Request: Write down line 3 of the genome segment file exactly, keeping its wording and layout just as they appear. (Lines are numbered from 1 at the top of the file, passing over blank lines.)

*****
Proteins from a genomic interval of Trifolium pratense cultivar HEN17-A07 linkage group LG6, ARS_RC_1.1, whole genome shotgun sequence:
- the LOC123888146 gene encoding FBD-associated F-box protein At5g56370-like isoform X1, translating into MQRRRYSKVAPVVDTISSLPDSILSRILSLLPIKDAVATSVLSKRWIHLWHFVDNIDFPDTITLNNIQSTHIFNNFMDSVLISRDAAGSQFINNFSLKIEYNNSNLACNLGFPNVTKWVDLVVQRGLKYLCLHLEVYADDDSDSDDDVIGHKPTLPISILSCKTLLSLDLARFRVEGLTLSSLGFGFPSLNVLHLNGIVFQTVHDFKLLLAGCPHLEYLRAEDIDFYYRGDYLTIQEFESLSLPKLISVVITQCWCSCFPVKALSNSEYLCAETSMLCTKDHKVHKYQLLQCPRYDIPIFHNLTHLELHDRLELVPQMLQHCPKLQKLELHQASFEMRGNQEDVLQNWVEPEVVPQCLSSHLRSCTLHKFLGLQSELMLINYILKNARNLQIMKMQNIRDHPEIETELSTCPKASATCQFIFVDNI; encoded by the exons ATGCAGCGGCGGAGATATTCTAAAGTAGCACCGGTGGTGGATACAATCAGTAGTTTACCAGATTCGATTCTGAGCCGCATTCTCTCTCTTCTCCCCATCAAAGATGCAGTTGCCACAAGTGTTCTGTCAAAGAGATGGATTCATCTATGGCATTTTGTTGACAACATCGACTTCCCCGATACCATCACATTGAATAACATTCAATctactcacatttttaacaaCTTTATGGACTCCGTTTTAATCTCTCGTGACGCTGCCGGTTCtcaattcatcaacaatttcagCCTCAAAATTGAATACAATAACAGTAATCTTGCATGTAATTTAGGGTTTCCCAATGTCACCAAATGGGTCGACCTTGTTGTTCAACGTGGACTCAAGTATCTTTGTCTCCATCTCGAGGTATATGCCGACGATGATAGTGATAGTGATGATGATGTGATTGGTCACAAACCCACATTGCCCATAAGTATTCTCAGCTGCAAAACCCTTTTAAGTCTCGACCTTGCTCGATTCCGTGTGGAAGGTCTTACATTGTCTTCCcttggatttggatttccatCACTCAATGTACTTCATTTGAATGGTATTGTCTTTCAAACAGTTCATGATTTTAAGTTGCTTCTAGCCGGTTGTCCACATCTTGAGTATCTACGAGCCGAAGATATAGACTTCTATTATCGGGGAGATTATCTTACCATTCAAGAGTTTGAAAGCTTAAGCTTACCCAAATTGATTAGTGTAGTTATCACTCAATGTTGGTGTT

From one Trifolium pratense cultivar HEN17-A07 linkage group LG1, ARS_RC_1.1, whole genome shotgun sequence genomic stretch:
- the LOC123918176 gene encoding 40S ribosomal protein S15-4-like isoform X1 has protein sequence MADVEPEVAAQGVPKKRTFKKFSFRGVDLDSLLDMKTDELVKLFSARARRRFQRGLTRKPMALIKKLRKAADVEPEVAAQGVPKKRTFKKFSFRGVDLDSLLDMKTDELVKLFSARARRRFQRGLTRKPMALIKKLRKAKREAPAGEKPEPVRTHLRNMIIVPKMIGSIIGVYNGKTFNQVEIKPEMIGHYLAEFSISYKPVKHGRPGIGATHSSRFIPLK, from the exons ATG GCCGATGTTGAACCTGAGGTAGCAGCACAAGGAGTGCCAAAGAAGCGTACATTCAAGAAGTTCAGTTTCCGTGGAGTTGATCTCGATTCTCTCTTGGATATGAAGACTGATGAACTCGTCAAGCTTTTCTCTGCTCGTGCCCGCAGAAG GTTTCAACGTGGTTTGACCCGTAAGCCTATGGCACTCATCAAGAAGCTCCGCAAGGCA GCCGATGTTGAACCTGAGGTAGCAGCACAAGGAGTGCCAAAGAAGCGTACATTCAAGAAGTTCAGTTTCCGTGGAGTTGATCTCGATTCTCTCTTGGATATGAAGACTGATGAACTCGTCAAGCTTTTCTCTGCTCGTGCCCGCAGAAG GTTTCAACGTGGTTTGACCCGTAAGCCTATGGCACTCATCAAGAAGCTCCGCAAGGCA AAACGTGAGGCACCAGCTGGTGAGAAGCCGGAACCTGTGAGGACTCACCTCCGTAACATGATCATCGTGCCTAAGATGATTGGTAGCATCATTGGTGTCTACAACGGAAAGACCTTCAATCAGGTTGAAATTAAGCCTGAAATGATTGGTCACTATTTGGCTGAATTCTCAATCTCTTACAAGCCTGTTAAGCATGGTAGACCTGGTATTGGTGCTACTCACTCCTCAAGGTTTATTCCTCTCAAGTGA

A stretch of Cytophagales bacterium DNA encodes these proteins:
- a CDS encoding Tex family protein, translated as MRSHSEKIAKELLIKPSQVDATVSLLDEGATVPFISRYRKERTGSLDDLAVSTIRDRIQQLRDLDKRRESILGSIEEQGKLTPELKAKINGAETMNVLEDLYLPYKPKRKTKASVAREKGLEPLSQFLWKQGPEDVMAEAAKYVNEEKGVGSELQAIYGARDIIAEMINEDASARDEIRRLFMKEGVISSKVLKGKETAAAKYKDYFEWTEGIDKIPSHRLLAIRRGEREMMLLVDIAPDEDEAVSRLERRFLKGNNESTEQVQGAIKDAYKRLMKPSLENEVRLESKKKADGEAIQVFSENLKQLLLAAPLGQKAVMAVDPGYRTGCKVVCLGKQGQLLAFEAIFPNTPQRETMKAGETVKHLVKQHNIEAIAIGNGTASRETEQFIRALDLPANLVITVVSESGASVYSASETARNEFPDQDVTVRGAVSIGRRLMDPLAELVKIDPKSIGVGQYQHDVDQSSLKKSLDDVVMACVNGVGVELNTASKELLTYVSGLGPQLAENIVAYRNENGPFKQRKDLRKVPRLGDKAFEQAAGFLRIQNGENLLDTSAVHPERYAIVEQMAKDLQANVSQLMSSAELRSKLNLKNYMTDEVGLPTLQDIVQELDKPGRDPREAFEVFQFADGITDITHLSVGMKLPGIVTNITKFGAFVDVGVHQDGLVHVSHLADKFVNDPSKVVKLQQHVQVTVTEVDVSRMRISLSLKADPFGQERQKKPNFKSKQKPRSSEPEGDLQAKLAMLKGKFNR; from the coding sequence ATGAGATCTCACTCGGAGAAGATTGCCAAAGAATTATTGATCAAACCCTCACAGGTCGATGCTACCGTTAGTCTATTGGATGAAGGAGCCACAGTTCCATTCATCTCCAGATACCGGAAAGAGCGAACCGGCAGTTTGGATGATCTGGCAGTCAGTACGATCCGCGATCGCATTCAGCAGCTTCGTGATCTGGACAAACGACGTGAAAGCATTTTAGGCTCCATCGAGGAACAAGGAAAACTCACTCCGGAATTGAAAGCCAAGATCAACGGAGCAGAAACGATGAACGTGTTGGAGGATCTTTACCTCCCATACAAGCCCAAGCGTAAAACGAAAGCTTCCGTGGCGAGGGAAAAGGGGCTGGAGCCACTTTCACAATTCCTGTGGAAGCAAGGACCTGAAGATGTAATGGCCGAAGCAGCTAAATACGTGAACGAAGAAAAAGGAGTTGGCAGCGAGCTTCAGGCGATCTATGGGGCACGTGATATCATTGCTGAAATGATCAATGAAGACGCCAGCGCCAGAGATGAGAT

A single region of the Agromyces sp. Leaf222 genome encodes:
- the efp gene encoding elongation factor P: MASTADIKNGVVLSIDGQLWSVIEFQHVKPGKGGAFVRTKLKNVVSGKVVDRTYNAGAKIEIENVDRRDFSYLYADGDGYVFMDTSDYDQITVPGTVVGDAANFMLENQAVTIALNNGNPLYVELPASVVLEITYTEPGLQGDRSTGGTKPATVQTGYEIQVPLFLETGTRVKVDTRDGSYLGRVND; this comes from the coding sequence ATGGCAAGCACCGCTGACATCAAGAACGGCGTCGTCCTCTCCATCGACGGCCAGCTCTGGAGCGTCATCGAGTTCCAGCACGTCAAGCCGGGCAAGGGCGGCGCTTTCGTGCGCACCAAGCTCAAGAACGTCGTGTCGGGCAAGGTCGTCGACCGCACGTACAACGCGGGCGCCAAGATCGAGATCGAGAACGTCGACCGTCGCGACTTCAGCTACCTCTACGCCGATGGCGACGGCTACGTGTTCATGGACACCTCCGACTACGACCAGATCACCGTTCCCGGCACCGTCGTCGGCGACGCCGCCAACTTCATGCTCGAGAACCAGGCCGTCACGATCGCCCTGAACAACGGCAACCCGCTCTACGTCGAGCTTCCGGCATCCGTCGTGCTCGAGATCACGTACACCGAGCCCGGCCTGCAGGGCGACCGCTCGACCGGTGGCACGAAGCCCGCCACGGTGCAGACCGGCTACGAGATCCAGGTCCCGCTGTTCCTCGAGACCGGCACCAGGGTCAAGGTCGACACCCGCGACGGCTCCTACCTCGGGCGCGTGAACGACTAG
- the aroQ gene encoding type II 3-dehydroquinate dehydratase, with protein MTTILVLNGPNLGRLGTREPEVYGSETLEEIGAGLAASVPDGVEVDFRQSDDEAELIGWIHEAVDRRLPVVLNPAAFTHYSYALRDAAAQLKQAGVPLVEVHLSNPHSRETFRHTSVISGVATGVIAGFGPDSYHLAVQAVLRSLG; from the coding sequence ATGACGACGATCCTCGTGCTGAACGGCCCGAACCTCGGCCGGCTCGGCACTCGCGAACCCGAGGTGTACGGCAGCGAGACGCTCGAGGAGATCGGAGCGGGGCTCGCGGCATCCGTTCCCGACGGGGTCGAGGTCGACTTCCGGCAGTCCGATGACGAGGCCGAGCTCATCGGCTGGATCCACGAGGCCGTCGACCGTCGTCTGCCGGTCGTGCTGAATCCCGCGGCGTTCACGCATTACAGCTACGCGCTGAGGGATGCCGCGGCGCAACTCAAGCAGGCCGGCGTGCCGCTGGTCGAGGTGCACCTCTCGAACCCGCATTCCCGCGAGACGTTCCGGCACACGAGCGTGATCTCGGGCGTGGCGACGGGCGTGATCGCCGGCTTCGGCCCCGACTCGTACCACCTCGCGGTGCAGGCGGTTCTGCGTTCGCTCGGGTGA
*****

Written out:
From one Trifolium pratense cultivar HEN17-A07 linkage group LG1, ARS_RC_1.1, whole genome shotgun sequence genomic stretch: